A lightweight backpacking tent at heart, the Highlander 2 can be used anywhere, anytime. It features a unique single-pole structure spanning one corner to the other. The rest is pitched out with short tent poles. You can leave two of the poles at home and just use the trekking poles you already have. Opposite the one large door, a smaller opening into a dry vestibule lets you store gear out of the way but still have access to it. The bright colors will make it easy to find at the campsite and at night.
Marmot Limestone 6
One of the biggest differences between $100 tents and $500 tents is the waterproof fly. Basic tents just have a small water-resistant roof on top, but lack full rain-proof coverage. The Marmot Limestone 6 is 76 inches tall inside with a massive fly to cover it all to the ground. It’s got two large doors for easy exits in the middle of the night after all those hot toddies.
Tepui Low-Pro 3
If you’re on the move or just want to get off the ground, a rooftop tent is the way to go. From small lightweight units to beefy behemoths that can sleep the whole family, Tepui makes some of the best. The Low-Pro 3 is one of the thinnest tents, sitting on your roof at only 7 inches tall. The thin profile keeps gas money in your pocket and makes it easier to install on the roof. When you get to the campsite fold it open, pin-up the window covers, and you’re ready for a top-level sleep.
Big Agnes Tiger Wall UL 2
When it comes to full-size, free-standing tents that are ultralight, Big Agnes is pushing the limits of what’s possible. Gone are the days when ultralight backpacking meant leaving the tent at home. The Tiger Wall UL 2 uses thin fabrics and DAC Featherlite poles to make a two-person backpacking tent that actually has room inside for two people, and weighs just over 2 pounds. There’s also a carbon and Dyneema version priced a bit higher weighing 1 pound 6 ounces.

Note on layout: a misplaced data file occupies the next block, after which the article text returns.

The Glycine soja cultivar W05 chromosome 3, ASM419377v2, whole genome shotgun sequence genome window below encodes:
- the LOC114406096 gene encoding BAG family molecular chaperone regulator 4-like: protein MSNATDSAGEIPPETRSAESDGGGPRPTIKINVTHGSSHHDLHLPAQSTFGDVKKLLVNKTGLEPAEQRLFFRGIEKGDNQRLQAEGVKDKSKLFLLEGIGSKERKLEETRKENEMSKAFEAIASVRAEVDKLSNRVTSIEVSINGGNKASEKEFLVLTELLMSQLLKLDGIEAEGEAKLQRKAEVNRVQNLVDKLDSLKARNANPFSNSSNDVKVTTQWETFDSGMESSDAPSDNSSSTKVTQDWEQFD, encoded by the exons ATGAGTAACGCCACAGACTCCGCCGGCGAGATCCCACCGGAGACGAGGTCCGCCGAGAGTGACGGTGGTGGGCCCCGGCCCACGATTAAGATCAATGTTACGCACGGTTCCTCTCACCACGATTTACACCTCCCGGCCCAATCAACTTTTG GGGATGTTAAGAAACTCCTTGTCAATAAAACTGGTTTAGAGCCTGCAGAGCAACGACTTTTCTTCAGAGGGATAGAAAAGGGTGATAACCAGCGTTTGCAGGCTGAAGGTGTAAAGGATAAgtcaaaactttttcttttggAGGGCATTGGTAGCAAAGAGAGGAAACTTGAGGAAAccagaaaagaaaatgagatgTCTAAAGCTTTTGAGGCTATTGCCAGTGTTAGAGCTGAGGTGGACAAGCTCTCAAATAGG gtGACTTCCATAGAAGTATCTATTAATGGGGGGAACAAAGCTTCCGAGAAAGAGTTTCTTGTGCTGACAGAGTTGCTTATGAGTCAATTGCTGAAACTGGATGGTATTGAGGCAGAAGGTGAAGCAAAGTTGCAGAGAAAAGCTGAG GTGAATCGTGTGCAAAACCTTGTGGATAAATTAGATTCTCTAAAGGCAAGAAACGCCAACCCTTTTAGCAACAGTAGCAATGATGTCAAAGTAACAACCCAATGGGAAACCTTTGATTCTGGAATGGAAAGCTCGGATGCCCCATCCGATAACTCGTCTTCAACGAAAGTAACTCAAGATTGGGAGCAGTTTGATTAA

MSR Papa Hubba NX
MSR has long defined backcountry comfort with their Hubba tent series. There are one-, two-, three-, and four-person models with the two-person Hubba Hubba included on many best tent lists. The same materials and tech go into the four-person Papa Hubba. Don’t worry about breaking the super durable Easton Cyclone MAX poles. And don’t worry about water leaking in with the longer-lasting Xtreme Shield System on the fly. There’s really nothing to worry about but finding the best campsite with the Papa Hubba NX.
Six Moon Designs Lunar Solo
After you’ve ditched your noisy tent mates, you can ditch the big tents, too. The Lunar Solo from Six Moon Designs is just enough for one person and weighs only 26 ounces. The 8.5-square-foot vestibule can store your pack and keeps you dry getting ready when it’s raining sideways. Use the optional carbon fiber pole to pitch or just an adjustable trekking pole that you’re already carrying with you.
Hilleberg Jannu 2
When the weather gets really bad, it’s time to bring out the big guns. Hilleberg is often the choice of polar explorers heading to the frigid temperatures and insane winds of Antarctica. The Jannu from Hilleberg can stand up to any weather you can throw at it. It’s strong enough to hold snow during a storm and will last through any wind. All that strength usually costs a lot in weight but the Jannu stays relatively light in terms of winter tents at 6 pounds 2 ounces.